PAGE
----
in
metabolism
cages.
The
female's
preference
therefore
was
not
due
to
a
difference
in
quantity
of
urine
as
might
come
from
the
higher
frequency
of
urine
marking
by
dominant
males
(Hoffmeyer
in
preparation);
but
the
preference
indicates
differences
between
the
odors
of
urine
per
se
from
dominant
and
subordinate
males.
The results
correspond
to
findings
in
laboratory
mice
(Jones
&
Nowell,
1974)
and
brown
lemmings
(Huck,
Banks,
&
Want,
1981).
Also
male
bank
voles
react
differently
to
the
two
types
of
urine
(Hoffmeyer
in
preparation).
The
difference
in
odors
of
the
urine
from
dominant
and
subordinate
males
may
result
from
several
things.
Dominant
males
generally
have
higher
testosterone
levels
than
subordinate
males.
This
may
affect
their
urine
odors
directly
and
indirectly
through
a
greater
concentration
of
androgen
derivatives
or
exudates
in
the
urine
from
a
higher
metabolic
rate
(Stoddart,
1980),
or
by
acting
on
scent
glands,
the
secretions
of
which
are
added
to
the
urine,
possibly
already
from
glandular
tissue
in
the
kidneys.
The
urinary
factors
may
be
of
the
kind,
which
advance
the
onset
of
female
puberty
in
mice
since
urine
from
dominant
male
mice
was
found
to
be
more
effective
in
stimulating
female
maturation
than
was
urine
from
subordinate
males
(Lombardi
&
Vandenbergh,
1977).
Bronson
(1976)
has
suggested
that
in
mice
secretions
from
the
preputial
glands
are
added
to
the
urine.
If
the
secretions
are
added
continually
to
all
urine
eliminated
by
a
male,
a
higher
rate
of
production
by
the
preputial
glands
of
dominant
males
(indicated
by
the
larger
size
of
these
glands,
p)
should
lead
to
higher
concentrations
of
glandular
secretion
in
their
metabolic
urine,
as
there
seems
to
be
no
difference
in
the
quantities
of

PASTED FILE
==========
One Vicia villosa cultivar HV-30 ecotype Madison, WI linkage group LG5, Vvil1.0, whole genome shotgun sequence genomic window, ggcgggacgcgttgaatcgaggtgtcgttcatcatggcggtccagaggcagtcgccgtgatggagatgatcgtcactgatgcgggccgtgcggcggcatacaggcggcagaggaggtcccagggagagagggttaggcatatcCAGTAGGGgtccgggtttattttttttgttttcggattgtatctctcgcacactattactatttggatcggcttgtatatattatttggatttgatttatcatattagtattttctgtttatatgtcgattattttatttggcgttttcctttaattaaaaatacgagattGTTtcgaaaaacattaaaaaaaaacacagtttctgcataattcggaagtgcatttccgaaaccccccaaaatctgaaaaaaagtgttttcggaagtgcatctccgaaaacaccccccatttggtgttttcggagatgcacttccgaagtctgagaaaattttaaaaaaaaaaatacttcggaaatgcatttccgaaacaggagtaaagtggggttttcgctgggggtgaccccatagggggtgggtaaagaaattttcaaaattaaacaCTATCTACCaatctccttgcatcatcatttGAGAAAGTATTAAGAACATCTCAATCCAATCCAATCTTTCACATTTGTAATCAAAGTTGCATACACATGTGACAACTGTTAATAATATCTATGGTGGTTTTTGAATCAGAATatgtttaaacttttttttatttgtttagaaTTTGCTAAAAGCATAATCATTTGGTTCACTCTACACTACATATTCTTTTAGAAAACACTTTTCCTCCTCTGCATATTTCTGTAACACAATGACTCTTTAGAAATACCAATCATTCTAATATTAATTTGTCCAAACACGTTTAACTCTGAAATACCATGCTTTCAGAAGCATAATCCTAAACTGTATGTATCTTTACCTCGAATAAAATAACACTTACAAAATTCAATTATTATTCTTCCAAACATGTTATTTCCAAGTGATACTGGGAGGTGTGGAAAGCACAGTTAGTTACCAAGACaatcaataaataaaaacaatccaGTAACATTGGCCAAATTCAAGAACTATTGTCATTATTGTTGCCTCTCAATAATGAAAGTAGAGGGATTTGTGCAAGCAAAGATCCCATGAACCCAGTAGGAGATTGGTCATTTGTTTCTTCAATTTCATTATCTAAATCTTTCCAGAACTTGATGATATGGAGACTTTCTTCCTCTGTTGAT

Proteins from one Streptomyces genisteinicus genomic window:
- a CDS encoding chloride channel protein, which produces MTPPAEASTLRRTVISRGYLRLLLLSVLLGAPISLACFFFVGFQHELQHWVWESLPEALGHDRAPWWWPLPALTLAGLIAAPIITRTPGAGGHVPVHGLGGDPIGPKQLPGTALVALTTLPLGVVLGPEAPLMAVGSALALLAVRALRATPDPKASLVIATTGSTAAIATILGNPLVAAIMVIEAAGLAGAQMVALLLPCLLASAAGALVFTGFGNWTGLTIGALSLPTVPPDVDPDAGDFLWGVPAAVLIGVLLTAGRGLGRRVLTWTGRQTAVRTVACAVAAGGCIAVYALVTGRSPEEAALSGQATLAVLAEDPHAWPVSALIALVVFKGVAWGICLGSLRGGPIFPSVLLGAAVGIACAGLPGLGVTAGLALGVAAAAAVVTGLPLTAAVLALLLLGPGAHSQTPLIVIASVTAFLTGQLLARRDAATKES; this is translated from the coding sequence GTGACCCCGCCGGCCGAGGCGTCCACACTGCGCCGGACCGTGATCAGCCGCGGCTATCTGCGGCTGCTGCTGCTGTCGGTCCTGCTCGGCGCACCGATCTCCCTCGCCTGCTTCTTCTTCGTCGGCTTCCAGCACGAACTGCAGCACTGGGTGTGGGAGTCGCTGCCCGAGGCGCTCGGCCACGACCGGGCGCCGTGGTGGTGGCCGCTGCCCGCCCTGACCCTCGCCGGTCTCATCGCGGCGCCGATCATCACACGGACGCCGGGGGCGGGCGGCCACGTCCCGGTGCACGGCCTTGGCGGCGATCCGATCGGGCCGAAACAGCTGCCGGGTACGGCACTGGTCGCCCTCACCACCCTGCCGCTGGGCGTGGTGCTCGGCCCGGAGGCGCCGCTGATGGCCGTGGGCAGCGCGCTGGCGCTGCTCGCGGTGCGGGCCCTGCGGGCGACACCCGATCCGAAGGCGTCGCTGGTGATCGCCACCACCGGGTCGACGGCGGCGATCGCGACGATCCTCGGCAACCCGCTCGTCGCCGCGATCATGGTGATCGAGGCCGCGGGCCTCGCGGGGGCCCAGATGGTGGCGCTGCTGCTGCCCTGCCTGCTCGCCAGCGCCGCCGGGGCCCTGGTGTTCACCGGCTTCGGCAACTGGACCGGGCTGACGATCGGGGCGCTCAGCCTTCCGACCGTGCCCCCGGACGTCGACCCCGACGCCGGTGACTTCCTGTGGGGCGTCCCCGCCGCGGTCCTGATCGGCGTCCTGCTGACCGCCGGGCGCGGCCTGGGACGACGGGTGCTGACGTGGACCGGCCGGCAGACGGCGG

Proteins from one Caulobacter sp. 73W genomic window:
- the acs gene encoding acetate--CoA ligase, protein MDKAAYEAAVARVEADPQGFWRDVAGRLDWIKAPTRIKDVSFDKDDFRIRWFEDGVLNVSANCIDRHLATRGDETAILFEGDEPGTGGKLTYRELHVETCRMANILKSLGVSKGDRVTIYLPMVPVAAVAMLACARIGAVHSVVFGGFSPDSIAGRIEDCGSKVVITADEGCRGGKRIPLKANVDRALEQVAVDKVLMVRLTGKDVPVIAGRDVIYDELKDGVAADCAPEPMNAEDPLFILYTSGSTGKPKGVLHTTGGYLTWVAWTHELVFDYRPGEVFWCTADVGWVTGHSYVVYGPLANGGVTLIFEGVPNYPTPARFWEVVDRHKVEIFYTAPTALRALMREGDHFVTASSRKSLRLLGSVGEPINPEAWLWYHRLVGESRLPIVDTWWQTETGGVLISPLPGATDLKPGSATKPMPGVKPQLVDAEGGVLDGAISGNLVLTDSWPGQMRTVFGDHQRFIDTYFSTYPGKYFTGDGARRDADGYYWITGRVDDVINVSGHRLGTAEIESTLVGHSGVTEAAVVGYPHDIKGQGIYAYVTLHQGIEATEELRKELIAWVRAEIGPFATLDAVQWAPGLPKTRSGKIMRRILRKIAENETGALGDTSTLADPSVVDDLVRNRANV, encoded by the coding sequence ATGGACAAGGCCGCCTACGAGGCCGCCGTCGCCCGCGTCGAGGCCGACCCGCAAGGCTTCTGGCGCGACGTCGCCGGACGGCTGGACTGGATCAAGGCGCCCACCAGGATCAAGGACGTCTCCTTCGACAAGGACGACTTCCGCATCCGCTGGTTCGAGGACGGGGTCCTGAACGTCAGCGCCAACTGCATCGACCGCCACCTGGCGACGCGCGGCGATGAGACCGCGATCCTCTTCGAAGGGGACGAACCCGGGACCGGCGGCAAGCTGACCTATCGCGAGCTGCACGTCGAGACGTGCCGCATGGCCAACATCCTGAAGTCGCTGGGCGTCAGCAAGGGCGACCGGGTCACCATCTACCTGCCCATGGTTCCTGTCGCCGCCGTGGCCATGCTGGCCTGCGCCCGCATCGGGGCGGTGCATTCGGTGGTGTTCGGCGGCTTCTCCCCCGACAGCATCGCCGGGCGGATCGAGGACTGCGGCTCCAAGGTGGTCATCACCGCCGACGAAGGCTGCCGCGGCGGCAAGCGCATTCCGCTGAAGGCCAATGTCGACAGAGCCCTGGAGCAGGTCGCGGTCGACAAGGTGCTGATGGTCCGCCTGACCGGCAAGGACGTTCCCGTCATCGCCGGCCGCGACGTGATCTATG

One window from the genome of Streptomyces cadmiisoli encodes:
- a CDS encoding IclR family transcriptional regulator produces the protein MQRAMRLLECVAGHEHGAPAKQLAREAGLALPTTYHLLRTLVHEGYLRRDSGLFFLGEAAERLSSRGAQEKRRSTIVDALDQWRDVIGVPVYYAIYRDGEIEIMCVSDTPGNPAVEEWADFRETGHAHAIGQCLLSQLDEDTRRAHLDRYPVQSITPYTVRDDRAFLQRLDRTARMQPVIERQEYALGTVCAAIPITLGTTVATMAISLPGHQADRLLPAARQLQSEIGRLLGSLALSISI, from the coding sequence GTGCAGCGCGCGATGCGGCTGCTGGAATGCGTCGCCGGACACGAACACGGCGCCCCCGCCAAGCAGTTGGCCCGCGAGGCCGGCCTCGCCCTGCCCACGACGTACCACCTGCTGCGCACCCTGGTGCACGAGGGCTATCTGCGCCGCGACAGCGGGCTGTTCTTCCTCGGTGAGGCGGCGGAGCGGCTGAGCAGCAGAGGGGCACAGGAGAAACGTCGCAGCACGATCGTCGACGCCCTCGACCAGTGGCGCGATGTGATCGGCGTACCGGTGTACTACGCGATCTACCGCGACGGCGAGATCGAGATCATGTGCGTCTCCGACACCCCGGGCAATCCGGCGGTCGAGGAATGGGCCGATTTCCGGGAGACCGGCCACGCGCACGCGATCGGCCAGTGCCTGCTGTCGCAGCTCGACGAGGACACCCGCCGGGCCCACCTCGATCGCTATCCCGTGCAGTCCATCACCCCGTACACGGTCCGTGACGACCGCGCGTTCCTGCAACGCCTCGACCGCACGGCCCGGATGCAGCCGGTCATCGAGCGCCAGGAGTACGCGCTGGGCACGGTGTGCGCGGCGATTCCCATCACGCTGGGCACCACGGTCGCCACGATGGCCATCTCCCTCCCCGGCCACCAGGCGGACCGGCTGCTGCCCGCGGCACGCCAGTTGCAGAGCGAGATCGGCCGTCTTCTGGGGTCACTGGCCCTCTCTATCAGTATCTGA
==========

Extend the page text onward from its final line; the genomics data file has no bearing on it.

urine
excreted
by
dominant
and
subordinate
males
(Desjardins,
Maruniak,
&
Bronson,
1973,
Mus
musculus;
Hoffmeyer
unpublished,
Clethrionomys
glareolus).
Glandular
secretions
could
be
added
to
the
urine
specifically
during
urine
marking.
Christiansen
(1980)
has
suggested
that
in
the
bank
vole
preputial
secretions
are
deposited
by
males
in
the
special
"trace-urina-
tions",
which
according
to
my
own
results
are
much
more
frequent
in
dominant
than
in
subordinate
male
bank
voles.
The
papers
by
Christiansen
suggest
a
dual
function
of
the
preputial
glands.
Besides
the
hypothesis
of
a
sex
attractant
function
the
scent
of
preputial
secretions
may
signal
aggression/teritoriality/social
dominance,
as
originally
suggested
by
Brown
and
Williams
(1972)
in
their
monograph.
This
could
also
explain
the
interest
that
females
show
in
preputial
odors
of
their
own
sex.
Whatever
the
cause,
the
stronger
effects
of
the
urine
per
se
from
dominant
males
found
here
with
voided
metabolic
urine
will
be
enhanced
by
the
higher
urinary
marking
frequency
of
these
animals.
If,
furthermore,
186
INGE
HOFFMEYER
some
specific
attractant
is
added
during
marking
only,
and
perhaps
just
with
special
types
of
urinations,
female
interest
should
become
more
pronounced
by
using
extracts
of
marking
urinations
from
dominant
males
instead
of
the
urine
collected
in
metabolism
cages
or
bladder
urine.
Behavioral
tests
and